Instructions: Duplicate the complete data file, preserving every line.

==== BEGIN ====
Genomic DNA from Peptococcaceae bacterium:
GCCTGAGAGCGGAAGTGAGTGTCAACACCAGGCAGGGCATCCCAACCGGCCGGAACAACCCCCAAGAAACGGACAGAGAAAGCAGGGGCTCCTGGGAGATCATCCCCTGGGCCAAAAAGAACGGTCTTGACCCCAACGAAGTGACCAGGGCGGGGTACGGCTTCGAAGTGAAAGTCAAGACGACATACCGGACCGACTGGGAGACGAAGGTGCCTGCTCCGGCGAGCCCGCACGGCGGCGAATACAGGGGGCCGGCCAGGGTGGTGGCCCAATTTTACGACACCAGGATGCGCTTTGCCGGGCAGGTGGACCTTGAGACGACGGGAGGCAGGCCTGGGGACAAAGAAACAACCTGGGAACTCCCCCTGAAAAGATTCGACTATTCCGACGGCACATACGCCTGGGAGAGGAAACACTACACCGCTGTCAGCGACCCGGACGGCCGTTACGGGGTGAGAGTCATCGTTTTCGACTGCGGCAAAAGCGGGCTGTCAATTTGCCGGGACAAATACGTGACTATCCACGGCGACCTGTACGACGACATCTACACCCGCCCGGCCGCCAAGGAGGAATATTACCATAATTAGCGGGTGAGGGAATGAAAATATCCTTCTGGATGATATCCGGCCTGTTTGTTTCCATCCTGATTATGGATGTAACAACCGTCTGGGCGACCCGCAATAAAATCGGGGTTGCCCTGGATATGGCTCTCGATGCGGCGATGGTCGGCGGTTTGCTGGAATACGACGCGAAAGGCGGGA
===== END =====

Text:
Genomic DNA from Peptococcaceae bacterium:
GCCTGAGAGCGGAAGTGAGTGTCAACACCAGGCAGGGCATCCCAACCGGCCGGAACAACCCCCAAGAAACGGACAGAGAAAGCAGGGGCTCCTGGGAGATCATCCCCTGGGCCAAAAAGAACGGTCTTGACCCCAACGAAGTGACCAGGGCGGGGTACGGCTTCGAAGTGAAAGTCAAGACGACATACCGGACCGACTGGGAGACGAAGGTGCCTGCTCCGGCGAGCCCGCACGGCGGCGAATACAGGGGGCCGGCCAGGGTGGTGGCCCAATTTTACGACACCAGGATGCGCTTTGCCGGGCAGGTGGACCTTGAGACGACGGGAGGCAGGCCTGGGGACAAAGAAACAACCTGGGAACTCCCCCTGAAAAGATTCGACTATTCCGACGGCACATACGCCTGGGAGAGGAAACACTACACCGCTGTCAGCGACCCGGACGGCCGTTACGGGGTGAGAGTCATCGTTTTCGACTGCGGCAAAAGCGGGCTGTCAATTTGCCGGGACAAATACGTGACTATCCACGGCGACCTGTACGACGACATCTACACCCGCCCGGCCGCCAAGGAGGAATATTACCATAATTAGCGGGTGAGGGAATGAAAATATCCTTCTGGATGATATCCGGCCTGTTTGTTTCCATCCTGATTATGGATGTAACAACCGTCTGGGCGACCCGCAATAAAATCGGGGTTGCCCTGGATATGGCTCTCGATGCGGCGATGGTCGGCGGTTTGCTGGAATACGACGCGAAAGGCGGGA